Heavenly mix

Posted on 11 Dec 2008 at 11:22am

Former ‘mayor of Oak Lawn’ Corey Craig spins into Big D with new disc


MEDICINE MAN: If Craig looks familiar, he was a pharmacist at the Albertson’s at McKinney and Lemmon.

Corey Craig’s high-tech cell phone has no reception problems as he passes by Southern Oklahoma’s Arbuckle Mountains en route to visit his grandma.

The Manhattan DJ travels light, and when he zips back to Dallas for a Friday gig at Station 4, he fires up his MacBook Pro and a little device that translates his audio directly to the soundboard.

"I’m all digital — high-def DVDs, high-res MP3s," he says.

Craig’s technical wizardry isn’t surprising. During the day he works in a hospital laboratory as chemotherapy nuclear pharmacist.

"I’m just like Sherman Klump, from ‘The Nutty Professor,’" he laughs.

In 2001, Craig left his pharmacy job at the Albertson’s on McKinney at Lemmon where he worked had worked for four years.

"I promised myself that when I turned 30, I’d move to New York. But when I was in Dallas, people called me the ‘mayor of Oak Lawn," he says.

 

So it’s no surprise that the friendly Albertson’s employee just titled his first re-mix album "POPular" (Centaur).

On the 14-track disc, Craig tackles versions of "American Boy," "Womanizer, "Disturbia" and "Spotlight." But he doesn’t re-tool vocal tracks by Estelle, Britney, Rihanna and Jennifer Hudson, because Craig says obtaining licensing from the original recording artist is just crazy expensive. So he works with commissioned singers, and then only has to pay royalties to the songwriter. But that’s only for selling albums.

When Craig spins live, labels do let him play with original a capella tracks, but to gain access to those, DJs go through a meticulous vetting process.

"Record labels are so protective. They’ll make you prove you’re an actual DJ, and they check your credibility with club owners," he explains. "When I spin, I try to match the original with my commissioned cover songs."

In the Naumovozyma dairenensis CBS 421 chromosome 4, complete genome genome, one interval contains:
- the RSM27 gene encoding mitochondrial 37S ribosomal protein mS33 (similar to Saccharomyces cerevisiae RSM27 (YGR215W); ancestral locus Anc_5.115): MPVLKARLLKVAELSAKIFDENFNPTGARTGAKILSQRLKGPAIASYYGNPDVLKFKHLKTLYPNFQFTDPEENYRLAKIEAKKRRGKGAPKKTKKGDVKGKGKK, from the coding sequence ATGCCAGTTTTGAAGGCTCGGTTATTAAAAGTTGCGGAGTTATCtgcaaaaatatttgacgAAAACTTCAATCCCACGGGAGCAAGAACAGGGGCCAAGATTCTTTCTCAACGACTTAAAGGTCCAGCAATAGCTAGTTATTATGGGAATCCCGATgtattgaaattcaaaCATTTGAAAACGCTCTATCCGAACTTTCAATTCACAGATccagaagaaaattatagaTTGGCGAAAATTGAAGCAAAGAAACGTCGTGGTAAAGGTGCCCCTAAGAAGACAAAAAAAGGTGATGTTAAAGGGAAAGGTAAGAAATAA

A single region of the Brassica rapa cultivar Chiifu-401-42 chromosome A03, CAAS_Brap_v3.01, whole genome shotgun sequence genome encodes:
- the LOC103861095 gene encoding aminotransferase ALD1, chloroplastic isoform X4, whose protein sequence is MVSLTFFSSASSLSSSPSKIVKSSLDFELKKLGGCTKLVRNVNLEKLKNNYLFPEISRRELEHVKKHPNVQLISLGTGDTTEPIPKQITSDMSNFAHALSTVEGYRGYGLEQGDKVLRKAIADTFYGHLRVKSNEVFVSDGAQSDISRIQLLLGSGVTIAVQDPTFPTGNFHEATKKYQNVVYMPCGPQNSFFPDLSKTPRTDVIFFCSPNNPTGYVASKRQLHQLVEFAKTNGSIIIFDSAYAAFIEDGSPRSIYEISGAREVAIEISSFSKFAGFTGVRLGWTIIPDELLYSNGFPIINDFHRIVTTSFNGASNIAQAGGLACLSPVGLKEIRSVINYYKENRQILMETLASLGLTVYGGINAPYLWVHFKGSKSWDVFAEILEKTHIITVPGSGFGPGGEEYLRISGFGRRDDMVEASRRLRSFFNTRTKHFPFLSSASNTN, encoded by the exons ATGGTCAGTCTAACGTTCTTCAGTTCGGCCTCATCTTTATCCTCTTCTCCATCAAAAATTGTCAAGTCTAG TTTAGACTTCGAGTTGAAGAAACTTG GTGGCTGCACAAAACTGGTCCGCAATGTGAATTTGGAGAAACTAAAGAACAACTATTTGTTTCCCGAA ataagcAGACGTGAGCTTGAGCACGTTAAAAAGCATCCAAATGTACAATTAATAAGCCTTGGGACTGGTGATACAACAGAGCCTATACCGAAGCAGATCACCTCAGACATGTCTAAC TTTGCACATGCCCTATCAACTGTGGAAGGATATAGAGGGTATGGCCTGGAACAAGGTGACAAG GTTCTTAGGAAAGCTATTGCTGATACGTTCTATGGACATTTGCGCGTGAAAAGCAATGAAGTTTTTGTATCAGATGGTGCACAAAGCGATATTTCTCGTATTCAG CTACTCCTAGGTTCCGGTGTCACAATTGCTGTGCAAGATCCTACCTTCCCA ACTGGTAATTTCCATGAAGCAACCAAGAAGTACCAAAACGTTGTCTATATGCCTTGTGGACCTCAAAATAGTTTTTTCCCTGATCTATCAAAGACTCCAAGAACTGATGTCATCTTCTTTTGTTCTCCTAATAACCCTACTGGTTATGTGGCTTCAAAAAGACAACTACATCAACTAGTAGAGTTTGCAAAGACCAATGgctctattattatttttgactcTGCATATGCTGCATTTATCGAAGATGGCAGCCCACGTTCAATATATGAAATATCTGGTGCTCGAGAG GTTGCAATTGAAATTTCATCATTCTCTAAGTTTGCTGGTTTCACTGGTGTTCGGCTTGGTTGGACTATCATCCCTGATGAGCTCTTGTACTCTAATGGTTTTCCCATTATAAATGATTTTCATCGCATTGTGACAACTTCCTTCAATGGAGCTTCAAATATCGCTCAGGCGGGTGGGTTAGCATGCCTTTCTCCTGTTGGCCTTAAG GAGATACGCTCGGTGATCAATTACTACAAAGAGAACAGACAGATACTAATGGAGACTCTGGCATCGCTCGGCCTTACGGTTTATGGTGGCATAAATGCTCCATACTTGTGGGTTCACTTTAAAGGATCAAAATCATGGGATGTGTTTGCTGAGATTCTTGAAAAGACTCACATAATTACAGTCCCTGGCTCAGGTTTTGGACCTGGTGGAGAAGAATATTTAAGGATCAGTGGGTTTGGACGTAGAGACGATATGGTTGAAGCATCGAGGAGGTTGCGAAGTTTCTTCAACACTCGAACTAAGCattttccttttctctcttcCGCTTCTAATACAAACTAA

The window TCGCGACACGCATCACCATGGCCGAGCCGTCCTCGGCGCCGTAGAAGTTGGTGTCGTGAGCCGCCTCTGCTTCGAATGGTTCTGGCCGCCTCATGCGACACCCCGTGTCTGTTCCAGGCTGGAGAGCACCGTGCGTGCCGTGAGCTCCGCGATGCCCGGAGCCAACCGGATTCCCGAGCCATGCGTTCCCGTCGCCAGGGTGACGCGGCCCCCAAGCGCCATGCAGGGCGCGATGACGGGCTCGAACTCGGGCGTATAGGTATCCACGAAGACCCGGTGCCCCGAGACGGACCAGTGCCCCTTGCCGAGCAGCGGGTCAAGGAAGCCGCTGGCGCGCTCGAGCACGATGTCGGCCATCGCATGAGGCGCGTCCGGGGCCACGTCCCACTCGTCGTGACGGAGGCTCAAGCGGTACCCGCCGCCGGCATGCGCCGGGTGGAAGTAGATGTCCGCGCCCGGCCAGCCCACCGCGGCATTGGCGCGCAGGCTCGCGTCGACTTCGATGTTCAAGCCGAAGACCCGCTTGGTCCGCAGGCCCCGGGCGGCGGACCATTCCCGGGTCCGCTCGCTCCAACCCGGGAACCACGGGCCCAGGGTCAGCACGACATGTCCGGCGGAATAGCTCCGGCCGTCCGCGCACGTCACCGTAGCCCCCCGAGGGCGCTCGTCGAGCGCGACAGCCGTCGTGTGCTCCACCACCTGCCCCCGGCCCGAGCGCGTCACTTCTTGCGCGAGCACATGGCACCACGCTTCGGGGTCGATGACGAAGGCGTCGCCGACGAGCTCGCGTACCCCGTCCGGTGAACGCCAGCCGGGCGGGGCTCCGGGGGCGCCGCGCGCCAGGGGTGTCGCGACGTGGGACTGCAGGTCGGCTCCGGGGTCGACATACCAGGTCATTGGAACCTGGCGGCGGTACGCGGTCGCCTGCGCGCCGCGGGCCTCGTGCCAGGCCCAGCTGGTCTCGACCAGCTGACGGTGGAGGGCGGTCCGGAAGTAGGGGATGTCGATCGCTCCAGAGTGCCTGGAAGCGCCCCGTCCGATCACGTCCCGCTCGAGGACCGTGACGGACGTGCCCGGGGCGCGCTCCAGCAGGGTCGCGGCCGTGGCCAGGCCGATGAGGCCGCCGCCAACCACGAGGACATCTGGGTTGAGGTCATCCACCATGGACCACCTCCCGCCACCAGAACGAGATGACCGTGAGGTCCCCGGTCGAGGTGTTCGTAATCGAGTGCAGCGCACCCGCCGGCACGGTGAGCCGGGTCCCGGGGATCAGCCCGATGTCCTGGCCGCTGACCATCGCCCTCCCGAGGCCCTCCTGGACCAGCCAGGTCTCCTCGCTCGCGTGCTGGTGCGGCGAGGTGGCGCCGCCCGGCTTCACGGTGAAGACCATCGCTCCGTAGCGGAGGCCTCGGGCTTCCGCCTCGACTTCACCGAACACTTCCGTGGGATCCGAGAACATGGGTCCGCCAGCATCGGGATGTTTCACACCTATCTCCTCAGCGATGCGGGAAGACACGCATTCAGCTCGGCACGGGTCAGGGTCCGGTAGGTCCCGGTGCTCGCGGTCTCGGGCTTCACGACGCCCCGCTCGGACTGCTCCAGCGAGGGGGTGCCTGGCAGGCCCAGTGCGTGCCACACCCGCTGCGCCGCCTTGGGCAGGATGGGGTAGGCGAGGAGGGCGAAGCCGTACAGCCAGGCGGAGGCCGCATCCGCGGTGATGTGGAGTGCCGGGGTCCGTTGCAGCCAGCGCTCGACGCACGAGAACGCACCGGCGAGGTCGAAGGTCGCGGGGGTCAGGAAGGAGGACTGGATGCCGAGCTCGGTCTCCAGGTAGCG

He’s especially proud of the last track on his album — "Thank You for Being a Friend," the "Golden Girls" theme song. That’s his signature closer at the end of every set.

Craig started cutting tracks a just few years ago. So far, he’s having a blast balancing his two-headed career.

— Daniel A. Kusner

Craig spins at he the GLAAD Friday Mix at Station 4 (S4), 3911 Cedar Springs Rd. Dec. 12 at 10:30 p.m. 214-559-0650.



HOLIDAY SPREE

 

On Saturday, Dallas’ gay-inclusive pop-choral ensemble The Polyphonic Spree performs two "Christmas Extravaganza" shows.
Dec. 13. Kids set at 1 p.m., $40. Rock show at 8 p.m. $30. Granada Theater, 3524 Greenville Ave. 214-824-9933.

WOMEN’S CHORUS XMAS


On Sunday, The Women’s Chorus of Dallas performs "Jubilation Concert," led by artistic director Melinda Imthurn, pictured.
Dec. 14 at 2 p.m. SMU’s Caruth Auditorium, 6101 Bishop Blvd. Premium seating, $20; seniors-students, $10. 214-520-782. twcd.org

THE ‘TRUE’ GAYKEN


On Friday, E!’s "True Hollywood" series traces Clay Aiken’s coming out — with a don’t-miss interview with Green Beret John Paulus (the trick who got fisted and kept the dirty washcloth to prove it!)
Dec. 12 a 8 pm. on E!


This article appeared in the Dallas Voice print edition December 12, 2008.

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